May 27, 2004 • Volume 12 Number 18

Paul Taylor is the winner of the Edward Finnegan, SJ, Memorial Award as the senior who best exemplifies "Ever to Excel." (Photo by Gary Gilbert)

A Well-Balanced View on Learning, and Life

Finnegan Award winner has diversity of interests inside classroom and out

By Sean Smith
Chronicle Editor

A Boston College faculty member discussing the achievements of 2004 Finnegan Award winner Paul Taylor '04 concludes the interview with a request: "Remind me which honor this story is about? I just want to make sure I congratulate Paul for the right one."

The remark is meant partly in jest, but there is no joking about the respect and affection Taylor has cultivated among peers and professors during his four years at BC. To be sure, Taylor has racked up many honors: Arguably his most significant one was an institutional milestone for BC, when last fall he and Brett Huneycutt '03 became the University's first-ever Rhodes Scholars.

Taylor's accomplishments also include Goldwater and NCAA scholarships, awards for excellence in science and Latin, "Volunteer of the Year" accolades at the Haley House soup kitchen, as well as a New England foil championship while captain of the BC fencing team.

But the Elm Grove, Wis., native is not some laurel-earning automaton. A Presidential Scholar with a double major in physics and classics, Taylor avidly pursues a variety of interests outside the classroom and is equally at home talking about fencing styles, volunteer work, even 1960s rock guitarists.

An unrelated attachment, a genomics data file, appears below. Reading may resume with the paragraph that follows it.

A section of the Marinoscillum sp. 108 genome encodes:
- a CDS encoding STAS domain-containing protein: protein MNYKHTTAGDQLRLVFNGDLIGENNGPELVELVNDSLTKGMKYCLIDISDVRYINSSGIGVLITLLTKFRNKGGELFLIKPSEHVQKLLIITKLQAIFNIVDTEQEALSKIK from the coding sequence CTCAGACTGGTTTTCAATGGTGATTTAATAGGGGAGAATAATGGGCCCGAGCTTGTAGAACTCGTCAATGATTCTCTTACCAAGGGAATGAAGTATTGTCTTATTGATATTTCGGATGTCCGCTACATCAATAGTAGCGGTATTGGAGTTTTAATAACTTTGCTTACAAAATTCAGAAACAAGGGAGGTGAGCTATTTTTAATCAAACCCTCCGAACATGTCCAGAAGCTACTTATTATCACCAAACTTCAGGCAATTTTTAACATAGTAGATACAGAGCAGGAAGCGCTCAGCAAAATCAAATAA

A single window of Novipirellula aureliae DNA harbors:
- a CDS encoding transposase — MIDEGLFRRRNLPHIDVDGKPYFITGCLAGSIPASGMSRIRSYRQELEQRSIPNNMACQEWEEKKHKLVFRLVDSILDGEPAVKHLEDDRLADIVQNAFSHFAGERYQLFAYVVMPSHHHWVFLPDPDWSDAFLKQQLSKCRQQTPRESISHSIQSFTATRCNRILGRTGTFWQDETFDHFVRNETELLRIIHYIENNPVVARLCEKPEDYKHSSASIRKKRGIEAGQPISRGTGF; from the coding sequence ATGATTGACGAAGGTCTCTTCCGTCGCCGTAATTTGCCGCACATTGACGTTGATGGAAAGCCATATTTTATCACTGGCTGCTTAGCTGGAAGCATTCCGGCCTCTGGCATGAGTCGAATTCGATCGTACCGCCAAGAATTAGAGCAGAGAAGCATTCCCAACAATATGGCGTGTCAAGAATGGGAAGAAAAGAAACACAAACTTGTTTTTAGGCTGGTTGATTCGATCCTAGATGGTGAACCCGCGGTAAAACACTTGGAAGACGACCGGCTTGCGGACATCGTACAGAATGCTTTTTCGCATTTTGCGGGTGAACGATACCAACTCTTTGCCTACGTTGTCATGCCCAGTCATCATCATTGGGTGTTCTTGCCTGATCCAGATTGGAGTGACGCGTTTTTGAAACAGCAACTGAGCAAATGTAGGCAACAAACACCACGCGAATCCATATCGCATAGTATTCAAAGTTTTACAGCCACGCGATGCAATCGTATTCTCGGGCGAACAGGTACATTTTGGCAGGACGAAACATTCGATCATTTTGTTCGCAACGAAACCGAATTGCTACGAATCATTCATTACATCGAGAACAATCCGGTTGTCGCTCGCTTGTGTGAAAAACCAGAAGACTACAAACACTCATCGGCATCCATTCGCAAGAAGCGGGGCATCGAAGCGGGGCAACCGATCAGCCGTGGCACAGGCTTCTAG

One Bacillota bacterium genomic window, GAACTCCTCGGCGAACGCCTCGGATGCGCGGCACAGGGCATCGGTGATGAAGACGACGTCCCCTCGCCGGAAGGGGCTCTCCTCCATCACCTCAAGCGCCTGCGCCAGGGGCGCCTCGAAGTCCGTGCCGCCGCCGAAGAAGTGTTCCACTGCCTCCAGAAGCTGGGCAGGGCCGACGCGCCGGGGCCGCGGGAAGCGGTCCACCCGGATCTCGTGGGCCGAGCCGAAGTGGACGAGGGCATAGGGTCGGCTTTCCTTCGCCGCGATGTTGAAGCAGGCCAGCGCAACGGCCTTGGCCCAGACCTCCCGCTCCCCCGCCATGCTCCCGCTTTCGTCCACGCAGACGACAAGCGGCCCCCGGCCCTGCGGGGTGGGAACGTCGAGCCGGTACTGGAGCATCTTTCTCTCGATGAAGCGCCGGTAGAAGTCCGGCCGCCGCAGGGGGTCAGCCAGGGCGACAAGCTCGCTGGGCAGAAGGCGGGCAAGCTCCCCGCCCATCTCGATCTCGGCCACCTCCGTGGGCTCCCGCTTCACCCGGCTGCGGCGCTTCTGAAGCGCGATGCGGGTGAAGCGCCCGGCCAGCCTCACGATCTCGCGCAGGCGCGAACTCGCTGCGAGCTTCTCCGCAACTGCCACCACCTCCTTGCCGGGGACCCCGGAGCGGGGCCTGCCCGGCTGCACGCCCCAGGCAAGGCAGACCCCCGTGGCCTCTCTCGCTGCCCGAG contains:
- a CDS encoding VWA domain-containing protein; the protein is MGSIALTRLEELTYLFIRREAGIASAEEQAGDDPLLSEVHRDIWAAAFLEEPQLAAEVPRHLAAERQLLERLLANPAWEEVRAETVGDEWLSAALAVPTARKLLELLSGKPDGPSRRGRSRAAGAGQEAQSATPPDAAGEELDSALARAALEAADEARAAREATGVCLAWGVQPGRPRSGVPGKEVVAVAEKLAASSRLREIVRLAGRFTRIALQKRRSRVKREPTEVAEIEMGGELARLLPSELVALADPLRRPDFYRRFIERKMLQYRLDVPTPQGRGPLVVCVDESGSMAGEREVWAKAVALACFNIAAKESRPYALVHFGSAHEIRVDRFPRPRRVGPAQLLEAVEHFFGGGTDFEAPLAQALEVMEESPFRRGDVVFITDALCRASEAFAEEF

These qualities, say his friends and mentors, make Taylor an ideal recipient of Boston College's top Commencement honor, the Edward H. Finnegan, SJ, Memorial Award, as the graduating senior who best exemplifies the University's motto "Ever to Excel." Also nominated were Emily Kearns, Amir Satvat and Sarah Berger.

"I cannot imagine anyone more deserving of this award than Paul," said Rourke Professor of Physics Kevin Bedell. "That he's smart goes without saying. But with all the accolades, he's still Paul Taylor, a decent person who doesn't walk around boasting about what's he done or acting as if he is owed something.

"His peers are neither jealous nor envious of Paul, and they cheer his accomplishments. It takes a pretty special talent to accept all these fancy prizes and keep your feet on the ground as you move along."

For Taylor, the road ahead leads to Oxford University in England, where he will journey this September with Huneycutt and 30 other Rhodes Scholars to begin their studies. But one recent morning, Taylor, who will pursue theoretical physics or astrophysics at Oxford, briefly reflected on roads already taken.

"I'm very honored to be chosen as Finnegan winner," he said. "It's a very meaningful way to close out four very eventful years in my life. I've had some great teachers and friends here who have helped me enormously.

"I had certain ideas and expectations of what it would be like here at BC. But I don't think I expected how all these different facets - academic and non-academic - would come together for me, and I'll always be thankful BC played such a part in that."

There was no question that science, especially physics, would be a major part of Taylor's collegiate studies. The son of a radiologist father and a schoolteacher mother, Taylor had worked at a biophysics lab in Milwaukee while in high school and was part of a team that patented a statistical process for analyzing MRI scans.